Definition: Justice is where evil is punished. The punishment should fit the crime. Poetic justice is where the punishment is so fitting and so appropriate that we get an intense feeling of satisfaction out of the situation.
Example: If I steal your lunch and eat it, and then I get food poisoning from the very lunch I stole, that’s poetic justice. If I cheat on my husband and catch a sexually transmitted disease, that’s poetic justice.
Effect: The audience get a smug satisfaction out of seeing someone get what they deserve in a way which kind of makes it their own fault. It reassures us that the universe is on the side of good. In truth though, it’s called poetic justice, becuase you see it in stories far more often than you see it in real life! I hate to break it to you but in the real world the baddies often get away with their crime!
Definition: Have you ever wondered why you like horror movies? Or violent video games (even though you’re not a violent person in real life)? Or Eastenders (it’s so bloody miserable and depressing all the time)? Or books that make you cry (I’m not a fan of “PS I Love You” but many of my – female – students love it)?
Some people suggest that we like all of these things because they’re not real. We can experience scary things in a fantasy way without putting our ‘real’ self in danger -the fear/rage/depression/sadness leave us as soon as we switch our brains off from the movie/video game/telly/book.
This process of temporarily experiencing negative emotions and then ‘cleansing’ them is known as catharsis.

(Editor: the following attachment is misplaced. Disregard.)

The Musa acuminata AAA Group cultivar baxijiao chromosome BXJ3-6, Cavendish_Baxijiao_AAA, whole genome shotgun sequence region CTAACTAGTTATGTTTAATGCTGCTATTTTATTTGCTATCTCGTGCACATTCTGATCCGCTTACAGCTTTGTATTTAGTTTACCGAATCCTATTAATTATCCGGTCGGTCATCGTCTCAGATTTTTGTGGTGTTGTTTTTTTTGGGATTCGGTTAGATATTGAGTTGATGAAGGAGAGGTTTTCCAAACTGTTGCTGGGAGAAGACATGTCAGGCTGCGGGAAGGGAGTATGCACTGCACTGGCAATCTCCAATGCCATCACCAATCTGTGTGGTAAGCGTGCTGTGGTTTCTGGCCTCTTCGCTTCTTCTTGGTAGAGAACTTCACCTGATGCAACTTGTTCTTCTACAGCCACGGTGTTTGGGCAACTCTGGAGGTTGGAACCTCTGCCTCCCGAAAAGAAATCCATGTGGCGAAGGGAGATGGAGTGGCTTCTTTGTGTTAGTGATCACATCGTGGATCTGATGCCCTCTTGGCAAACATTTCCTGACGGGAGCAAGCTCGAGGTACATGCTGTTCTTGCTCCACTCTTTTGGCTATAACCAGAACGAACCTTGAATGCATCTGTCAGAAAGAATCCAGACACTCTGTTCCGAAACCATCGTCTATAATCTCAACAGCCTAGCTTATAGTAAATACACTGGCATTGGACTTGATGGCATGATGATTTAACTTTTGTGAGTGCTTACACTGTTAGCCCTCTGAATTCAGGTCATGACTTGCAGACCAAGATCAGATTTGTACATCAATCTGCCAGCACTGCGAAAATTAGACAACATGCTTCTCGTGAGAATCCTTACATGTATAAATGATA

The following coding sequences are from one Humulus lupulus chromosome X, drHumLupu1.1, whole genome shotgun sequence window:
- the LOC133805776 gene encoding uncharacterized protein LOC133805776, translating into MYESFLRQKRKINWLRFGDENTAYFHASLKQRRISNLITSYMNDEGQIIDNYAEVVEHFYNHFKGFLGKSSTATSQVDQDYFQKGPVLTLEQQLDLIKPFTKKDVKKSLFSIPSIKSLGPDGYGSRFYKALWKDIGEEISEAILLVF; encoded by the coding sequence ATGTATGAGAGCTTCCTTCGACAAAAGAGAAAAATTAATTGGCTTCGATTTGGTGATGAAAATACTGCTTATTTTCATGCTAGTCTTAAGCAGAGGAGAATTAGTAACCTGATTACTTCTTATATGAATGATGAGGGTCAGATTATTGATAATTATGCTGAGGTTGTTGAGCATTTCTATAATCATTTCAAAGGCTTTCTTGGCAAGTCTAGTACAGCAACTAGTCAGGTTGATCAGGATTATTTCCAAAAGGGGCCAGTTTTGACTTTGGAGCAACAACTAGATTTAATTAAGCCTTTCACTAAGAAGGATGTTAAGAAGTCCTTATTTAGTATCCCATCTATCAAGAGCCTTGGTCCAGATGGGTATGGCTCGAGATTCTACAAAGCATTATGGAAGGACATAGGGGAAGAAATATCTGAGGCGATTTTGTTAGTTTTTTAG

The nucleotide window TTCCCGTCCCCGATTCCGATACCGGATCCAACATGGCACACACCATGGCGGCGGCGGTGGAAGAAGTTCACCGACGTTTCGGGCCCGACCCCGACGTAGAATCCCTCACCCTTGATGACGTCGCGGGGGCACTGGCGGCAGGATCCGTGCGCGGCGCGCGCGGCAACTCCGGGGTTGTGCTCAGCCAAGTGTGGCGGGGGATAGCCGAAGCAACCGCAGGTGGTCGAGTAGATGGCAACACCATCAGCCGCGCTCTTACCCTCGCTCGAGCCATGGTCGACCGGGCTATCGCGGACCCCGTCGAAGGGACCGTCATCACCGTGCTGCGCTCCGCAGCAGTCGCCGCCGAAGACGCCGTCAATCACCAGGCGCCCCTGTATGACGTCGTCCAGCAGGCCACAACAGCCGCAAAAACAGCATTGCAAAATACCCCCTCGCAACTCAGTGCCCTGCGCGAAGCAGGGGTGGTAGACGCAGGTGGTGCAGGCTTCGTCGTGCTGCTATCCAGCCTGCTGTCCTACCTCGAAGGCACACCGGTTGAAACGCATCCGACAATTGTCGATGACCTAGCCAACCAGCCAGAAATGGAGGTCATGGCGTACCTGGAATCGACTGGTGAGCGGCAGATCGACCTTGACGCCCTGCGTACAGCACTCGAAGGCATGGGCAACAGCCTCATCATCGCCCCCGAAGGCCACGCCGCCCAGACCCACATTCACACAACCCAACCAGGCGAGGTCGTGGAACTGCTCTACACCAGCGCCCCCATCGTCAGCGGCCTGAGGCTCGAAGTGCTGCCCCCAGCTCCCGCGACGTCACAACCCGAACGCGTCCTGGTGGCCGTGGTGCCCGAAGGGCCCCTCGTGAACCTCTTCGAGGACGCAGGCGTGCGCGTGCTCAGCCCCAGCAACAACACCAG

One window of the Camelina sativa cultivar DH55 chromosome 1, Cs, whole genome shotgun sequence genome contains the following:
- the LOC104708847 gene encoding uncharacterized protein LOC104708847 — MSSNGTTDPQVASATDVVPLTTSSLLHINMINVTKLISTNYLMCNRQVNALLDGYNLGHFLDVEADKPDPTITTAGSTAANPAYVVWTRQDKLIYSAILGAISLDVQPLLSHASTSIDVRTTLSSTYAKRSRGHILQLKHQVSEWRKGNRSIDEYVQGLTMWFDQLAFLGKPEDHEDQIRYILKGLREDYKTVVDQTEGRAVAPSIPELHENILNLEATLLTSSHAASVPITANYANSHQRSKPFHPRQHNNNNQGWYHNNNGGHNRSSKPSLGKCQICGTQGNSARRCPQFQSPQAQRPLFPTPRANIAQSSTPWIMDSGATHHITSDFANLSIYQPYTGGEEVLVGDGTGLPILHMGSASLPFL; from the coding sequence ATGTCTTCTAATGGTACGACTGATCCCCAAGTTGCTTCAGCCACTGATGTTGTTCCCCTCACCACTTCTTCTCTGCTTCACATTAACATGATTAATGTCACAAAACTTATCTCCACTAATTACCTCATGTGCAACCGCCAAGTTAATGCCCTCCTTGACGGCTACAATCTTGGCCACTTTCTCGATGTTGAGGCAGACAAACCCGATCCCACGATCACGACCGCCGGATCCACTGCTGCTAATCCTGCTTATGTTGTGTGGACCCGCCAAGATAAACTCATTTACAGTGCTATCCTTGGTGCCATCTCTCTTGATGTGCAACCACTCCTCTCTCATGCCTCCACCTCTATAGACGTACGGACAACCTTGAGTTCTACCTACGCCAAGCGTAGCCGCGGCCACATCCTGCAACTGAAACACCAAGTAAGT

Example: I was horrified watching the final scene of Breaking Bad but I was also relieved that evil had been defeated and I was glad I hadn’t ever had to make the terrible decisions Walter White did to protect his family.
Effect: We enjoy this process because it helps us to lose ourselves in someone else’s life for a while (if our own life sucks) or to appreciate how good we have it (if our own life is better than what we’ve just watched) when the movie/video game/telly/book ends.
[This list is not exhaustive. After I’d written it I began to think about other reasons we might find the play fascinating and dramatic. So my no.11 = relevance (e.g. Macbeth’s a tyrant. We’ve still got a few of them in the modern world; we’re still seeing innocents murdered in Syria & back in 2011 we witnessed the toppling of the Egyptian dictator Mubarak in the Arab Spring, thanks to a popular uprising – not unlike the events described in Macbeth, except Mubarak is still alive – not in prison but under house arrest. They didn’t chop his head off! So, watching a drama but connecting what’s happening on stage to what’s happening in the real world – or personally in your own life – is a really powerful reason a person might find a play compelling/fascinating & dramatic).
My no. 12 = emotional resonance (often with a character we connect to what they are going through. This resonance creates empathy – a much stronger emotion than sympathy – and we feel compelled to continue watching as events unfold because we are now invested in their emotional journey. I guess a weaker version of this explains why we often keep watching ‘the X-factor’, or ‘I’m a Celebrity’ long after it’s even remotely interesting, because we feel we’ve gotten to know the ‘characters’ on the show and want to see how it all works out for them). Anyway, my point is, my list of 10 features of Compelling Drama could easily be 12, and there are probably more I haven’t even thought of!]
- A long slow goodbye…
- Lear’s journey
- Some themes in Lear…
- King Lear – Plot Chronology
- King Lear quotes (in translation!)
- Justice in King Lear – how to construct an answer…
- The Old Warrior and Me
- Single text options…
- Tackling the Comparative
- Reading Shakespeare (Othello)
- Game Based Learning
- Originality – Freshness – Energy – Style